Saturday, November 23, 2013


Longitude is a geographic coordinate that specifies the east-west position of a point on the Earth's surface. It is an angular measurement, usually expressed in degrees, minutes and seconds, and denoted by the Greek letter lambda (λ).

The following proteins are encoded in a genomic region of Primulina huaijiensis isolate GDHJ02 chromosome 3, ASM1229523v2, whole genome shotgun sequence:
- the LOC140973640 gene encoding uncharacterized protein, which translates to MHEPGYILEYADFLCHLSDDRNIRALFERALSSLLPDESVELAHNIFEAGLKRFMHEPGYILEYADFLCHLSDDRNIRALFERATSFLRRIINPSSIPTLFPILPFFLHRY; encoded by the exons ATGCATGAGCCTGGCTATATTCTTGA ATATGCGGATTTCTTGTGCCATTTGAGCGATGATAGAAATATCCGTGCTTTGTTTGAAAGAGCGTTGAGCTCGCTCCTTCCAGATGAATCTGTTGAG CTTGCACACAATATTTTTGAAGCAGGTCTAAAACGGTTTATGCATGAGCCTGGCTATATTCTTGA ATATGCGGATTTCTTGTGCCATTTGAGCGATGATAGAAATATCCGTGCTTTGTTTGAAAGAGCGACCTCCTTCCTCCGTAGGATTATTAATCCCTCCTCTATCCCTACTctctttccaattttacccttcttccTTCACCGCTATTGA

Points with the same longitude lie in lines running from the North Pole to the South Pole. By convention, one of these, the Prime Meridian, which passes through the Royal Observatory, Greenwich, England, establishes the position of zero degrees longitude. The longitude of other places is measured as an angle east or west from the Prime Meridian. Specifically, it is the angle between a plane containing the Prime Meridian and a plane containing the North Pole, South Pole and the location in question. If the direction of longitude (east or west) is not specified, positive longitude values are east of the Prime Meridian, and negative values are west of the Prime Meridian. This forms a right-handed coordinate system with the z axis (right hand thumb) pointing from the Earth's center toward the North Pole and the x axis (right hand index finger) extending from Earth's center through the equator at the Prime Meridian.

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